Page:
New acquisition: The Song of Songs

Written by Fiona Melhuish, UMASCS Librarian.

When turning the pages of The Song of Songs, one of our recent acquisitions for the Printing Collection, for the first time, you could be forgiven for thinking it is a medieval illuminated manuscript, with a handwritten script and elaborate handpainted illumination. However, it is actually a printed book, published in 1849 by Longman, and written and ‘illuminated’ by the influential artist, designer and architect Owen Jones (1809–1874).

The Song of Songs, also known as the Song of Solomon or Canticles, is the fifth of the “wisdom” books in the Old Testament of the Bible. This romantic song or poem is a celebration of sexual love which has been interpreted in numerous ways. In the Christian tradition, for example, in addition to recognising the literal meaning of a romantic song between man and woman, the poem has also been read as an allegory of Christ (the bridegroom) and his Church (the bride).

Religious works such as The Song of Songs appealed to the Victorian taste for morality and piety, and Owen Jones produced a number of other ‘illuminated’ gift book editions of religious texts, including the Sermon on the Mount (1844, 1845), The Psalms of David (1861) and The History of Joseph and His Brethren : Genesis Chapters XXXVII. XXXVIII, XL (1862), and we have copies of all of these books in the rare book collections. All of these works, including The Song of Songs, were printed using the technique of chromolithography, a new and elaborate method of colour printing.

Owen Jones is perhaps most well-known for his influential publication, The Grammar of Ornament (1856), a lavish compendium of nineteen styles of historic and world ornament, concluding with a final chapter on nature. The book contains one hundred magnificent and highly detailed chromolithographed plates of ornaments drawn from architecture, textiles, tiles, rare books, metalwork, stained glass and many other decorative arts, and was the subject of one of our Featured Items. Jones’s publication Plans, elevations, sections and details of the Alhambra, which appeared in several parts between the years 1842 to 1845, was to be the first significant published work to be printed using chromolithography, and a copy of this two-volume work is held in our Overstone Library collection.

The Song of Songs is also interesting for its original brown ‘relievo’ binding [see image below], a Victorian invention of moulded and embossed leather which was intended to imitate both medieval books and wood carvings. The Psalms of David, another of the ‘illuminated’ religious publications by Jones in our collections, has a similar binding (by Leighton, Son & Hodge).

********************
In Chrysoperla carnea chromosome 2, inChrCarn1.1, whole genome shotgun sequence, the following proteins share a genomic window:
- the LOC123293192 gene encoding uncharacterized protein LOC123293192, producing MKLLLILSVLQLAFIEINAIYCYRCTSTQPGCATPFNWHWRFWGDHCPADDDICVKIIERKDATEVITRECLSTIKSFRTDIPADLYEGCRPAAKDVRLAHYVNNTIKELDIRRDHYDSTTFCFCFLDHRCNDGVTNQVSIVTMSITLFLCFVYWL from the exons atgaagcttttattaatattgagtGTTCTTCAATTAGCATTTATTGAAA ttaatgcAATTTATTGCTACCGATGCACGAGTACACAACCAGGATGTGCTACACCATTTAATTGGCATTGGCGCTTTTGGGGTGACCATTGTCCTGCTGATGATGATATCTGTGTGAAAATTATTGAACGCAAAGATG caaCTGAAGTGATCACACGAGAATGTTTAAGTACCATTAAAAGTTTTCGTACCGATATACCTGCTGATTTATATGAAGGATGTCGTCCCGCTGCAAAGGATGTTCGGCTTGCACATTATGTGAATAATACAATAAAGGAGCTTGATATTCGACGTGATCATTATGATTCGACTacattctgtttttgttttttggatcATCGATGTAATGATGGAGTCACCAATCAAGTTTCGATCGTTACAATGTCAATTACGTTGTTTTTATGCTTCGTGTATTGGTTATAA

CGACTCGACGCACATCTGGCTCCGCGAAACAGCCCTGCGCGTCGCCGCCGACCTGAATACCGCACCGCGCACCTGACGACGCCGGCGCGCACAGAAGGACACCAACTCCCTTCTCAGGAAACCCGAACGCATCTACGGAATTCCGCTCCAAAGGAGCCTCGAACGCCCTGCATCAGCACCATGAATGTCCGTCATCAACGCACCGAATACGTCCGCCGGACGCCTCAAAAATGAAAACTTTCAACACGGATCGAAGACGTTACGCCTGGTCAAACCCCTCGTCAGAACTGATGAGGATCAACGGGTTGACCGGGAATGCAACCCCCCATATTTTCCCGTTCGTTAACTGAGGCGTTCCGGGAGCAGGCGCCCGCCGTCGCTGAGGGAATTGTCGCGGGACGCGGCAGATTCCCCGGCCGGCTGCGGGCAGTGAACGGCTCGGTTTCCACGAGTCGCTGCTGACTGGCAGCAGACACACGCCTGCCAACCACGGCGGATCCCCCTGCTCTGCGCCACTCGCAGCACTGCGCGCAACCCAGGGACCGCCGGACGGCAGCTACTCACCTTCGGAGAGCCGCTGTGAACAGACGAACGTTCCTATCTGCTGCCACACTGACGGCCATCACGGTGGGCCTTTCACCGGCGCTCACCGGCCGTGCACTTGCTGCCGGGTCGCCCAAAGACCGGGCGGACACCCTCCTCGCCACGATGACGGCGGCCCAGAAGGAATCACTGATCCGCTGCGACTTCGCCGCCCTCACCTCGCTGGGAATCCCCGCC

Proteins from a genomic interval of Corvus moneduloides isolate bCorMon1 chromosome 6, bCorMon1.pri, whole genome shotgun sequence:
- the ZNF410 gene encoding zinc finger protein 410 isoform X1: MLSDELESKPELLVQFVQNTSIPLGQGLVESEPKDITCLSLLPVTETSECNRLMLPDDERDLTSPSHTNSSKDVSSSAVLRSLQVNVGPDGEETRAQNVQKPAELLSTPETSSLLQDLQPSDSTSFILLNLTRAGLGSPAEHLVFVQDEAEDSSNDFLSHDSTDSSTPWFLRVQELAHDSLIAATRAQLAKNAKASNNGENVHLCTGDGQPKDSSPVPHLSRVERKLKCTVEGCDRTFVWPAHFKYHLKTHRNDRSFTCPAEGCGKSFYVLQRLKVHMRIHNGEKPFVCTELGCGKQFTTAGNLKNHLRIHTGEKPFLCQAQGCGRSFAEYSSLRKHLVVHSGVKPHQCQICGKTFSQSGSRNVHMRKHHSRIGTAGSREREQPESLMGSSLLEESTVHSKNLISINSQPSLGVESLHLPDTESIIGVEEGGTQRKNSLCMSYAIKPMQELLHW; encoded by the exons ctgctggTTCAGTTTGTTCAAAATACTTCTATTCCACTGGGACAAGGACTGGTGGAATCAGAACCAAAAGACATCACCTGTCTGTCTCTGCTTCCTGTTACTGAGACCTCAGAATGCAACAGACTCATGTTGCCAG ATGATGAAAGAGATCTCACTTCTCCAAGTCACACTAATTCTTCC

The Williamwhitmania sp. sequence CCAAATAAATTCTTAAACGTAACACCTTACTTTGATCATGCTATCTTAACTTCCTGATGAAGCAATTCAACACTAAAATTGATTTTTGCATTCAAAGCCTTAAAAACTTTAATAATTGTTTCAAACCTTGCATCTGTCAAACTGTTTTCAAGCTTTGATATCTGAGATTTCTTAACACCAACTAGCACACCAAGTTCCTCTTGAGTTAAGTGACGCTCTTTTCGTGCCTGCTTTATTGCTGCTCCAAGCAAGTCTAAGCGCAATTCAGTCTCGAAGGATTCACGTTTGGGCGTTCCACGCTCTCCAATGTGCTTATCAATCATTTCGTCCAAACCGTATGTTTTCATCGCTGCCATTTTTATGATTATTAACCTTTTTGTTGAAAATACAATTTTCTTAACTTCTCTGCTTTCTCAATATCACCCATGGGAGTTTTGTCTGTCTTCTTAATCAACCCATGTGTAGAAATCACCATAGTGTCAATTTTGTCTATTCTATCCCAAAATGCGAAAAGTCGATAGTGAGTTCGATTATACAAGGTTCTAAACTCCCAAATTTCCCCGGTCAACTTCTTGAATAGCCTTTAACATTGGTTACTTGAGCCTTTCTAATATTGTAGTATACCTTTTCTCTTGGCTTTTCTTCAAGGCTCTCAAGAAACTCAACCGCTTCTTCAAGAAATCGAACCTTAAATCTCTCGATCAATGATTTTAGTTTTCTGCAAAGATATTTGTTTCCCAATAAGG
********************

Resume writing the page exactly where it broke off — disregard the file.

This new acquisition not only complements the other publications by Jones which we hold in our collections, but also examples of original artwork by Jones for diaries, calendars and Huntley and Palmers biscuit packaging, held in the University’s archive collections.

This post also presents a good opportunity to pay special tribute to the work of Geoff Gardner and Jane Li from the University Library, who do a great deal of our rare book conservation work. Geoff and Jane produce many intricate book repairs and make special boxes for our rare books which enable many of our treasures to be handled and studied by students and other researchers, and to be in a suitable condition to exhibit as part of displays here at Special Collections and to be loaned to other institutions for external exhibitions.

For example, in order to protect the relievo binding of The Song of Songs, Jane produced this exquisite, padded conservation-standard box [see image above] in which to store the book, reproducing designs from the book to create a suitably elegant and decorative design. We are very lucky to be able to undertake conservation work and repairs in-house and are very grateful to Geoff and Jane for their hard work!


Flores, Carol A. Hrvol, Owen Jones : design, ornament, architecture and theory in an age of transition. (New York : Rizzoli, 2006). Reference copy available at the Special Collections Service: REFERENCE–720.942-JON/FLO

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